I have read a couple of the books written by survivors of human slavery. Tonight I finished the second. Their stories are terrifying, heart wrenching, and also inspiring. But I was struck by the similarity in both Jaycee Dugard and Michelle Knight’s stories. For both of the perpetrators, a diet of extreme porn and crime channel television were significant interests. Are we paying attention to these things? Do we care? Do we dare to say; not here? As mothers, wives, women and ultimately, the nurturers of all the babies that enter this world, when do we say ‘enough of these images, these ideas, this sickness’?
Our missing persons numbers continue to grow. From tiny little ones, childen, adolescents, young people. Countless souls, unaccounted for. How many are trapped and needing our vigilance. Have you ever googled ‘missing persons’ in Google images? It is overwhelmingly distressing. Do you know your neighbours? Do you listen for disturbing sounds? Do you ever call the police? Do you share and circulate the pictures of missing people on Social Media, or do you look away? Click away? Try to pretend it isn’t happening?
I saw this little guy again on my newsfeed the other day: he’s still missing. And I am ashamed to say that I clicked away. After staying up tonight to finish reading Michelle Knight’s book about her kidnap ordeal, I resolved to stay up a little longer and write this. And to post his face here. He is only one of so many. Let’s not look away from their faces anymore.
Want more information about missing persons?
Go to the NZ Police Missing Persons facebook page. Receive notifications and spread the word. You can find it here.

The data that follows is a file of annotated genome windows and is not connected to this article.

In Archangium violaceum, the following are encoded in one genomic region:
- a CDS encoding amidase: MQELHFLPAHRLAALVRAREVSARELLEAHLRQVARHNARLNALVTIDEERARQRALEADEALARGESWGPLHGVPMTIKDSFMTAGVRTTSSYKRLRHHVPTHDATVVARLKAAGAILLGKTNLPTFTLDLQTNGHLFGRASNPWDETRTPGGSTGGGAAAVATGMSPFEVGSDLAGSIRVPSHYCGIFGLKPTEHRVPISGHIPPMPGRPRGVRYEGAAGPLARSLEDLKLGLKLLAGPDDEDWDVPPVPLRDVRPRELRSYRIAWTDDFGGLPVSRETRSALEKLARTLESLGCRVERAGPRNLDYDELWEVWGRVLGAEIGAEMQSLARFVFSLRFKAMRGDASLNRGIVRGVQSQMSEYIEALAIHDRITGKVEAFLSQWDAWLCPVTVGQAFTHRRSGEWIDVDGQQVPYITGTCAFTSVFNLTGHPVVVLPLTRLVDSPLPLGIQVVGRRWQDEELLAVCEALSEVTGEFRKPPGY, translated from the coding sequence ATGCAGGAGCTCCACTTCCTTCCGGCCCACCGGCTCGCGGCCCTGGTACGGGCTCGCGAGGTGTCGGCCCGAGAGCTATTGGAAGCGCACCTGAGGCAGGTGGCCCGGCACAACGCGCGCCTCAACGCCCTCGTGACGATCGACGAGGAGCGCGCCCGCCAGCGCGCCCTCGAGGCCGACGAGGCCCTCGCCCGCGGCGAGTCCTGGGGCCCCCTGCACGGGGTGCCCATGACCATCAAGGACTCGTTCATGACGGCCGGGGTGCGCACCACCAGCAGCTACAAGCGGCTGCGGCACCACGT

Are you in Australia? Here is the Australian Federal Police missing persons page
The International Centre for Missing and Exploited Children (ICMEC) is a global movement to promote the safety and well-being of children.
and finally, some words from Michelle Knight herself.
…“for now, the only kind of sense I can make out of everything that has happened is this: we all go through hard things. We might wish we didn’t, but we do. Even if I don’t understand my pain, I have got to turn it into some kind of purpose”
And she is. Michelle is putting her life back together and helping other people and children who have been victimised. Her story is horrific, but her attitude blows my mind. What an amazing survivor she is.
My heart goes out to all those still missing persons and their families. May they all get the chance to be free again, just like Michelle. And may we remember not to forget them as we go about our daily lives.
These books are difficult reads. They make you want to look away. Reading them will make you stop, to cry. To catch your breath. To shake in your boots. You may have nightmares or lose sleep. They are terrifying tales and emotionally raw, real stories. I certainly didn’t enjoy reading them, but I am glad that buying them will contribute to the income of these girls. And I hope that their stories will help us to do something about the welfare of our vulnerable, disenfranchised young women and children in society.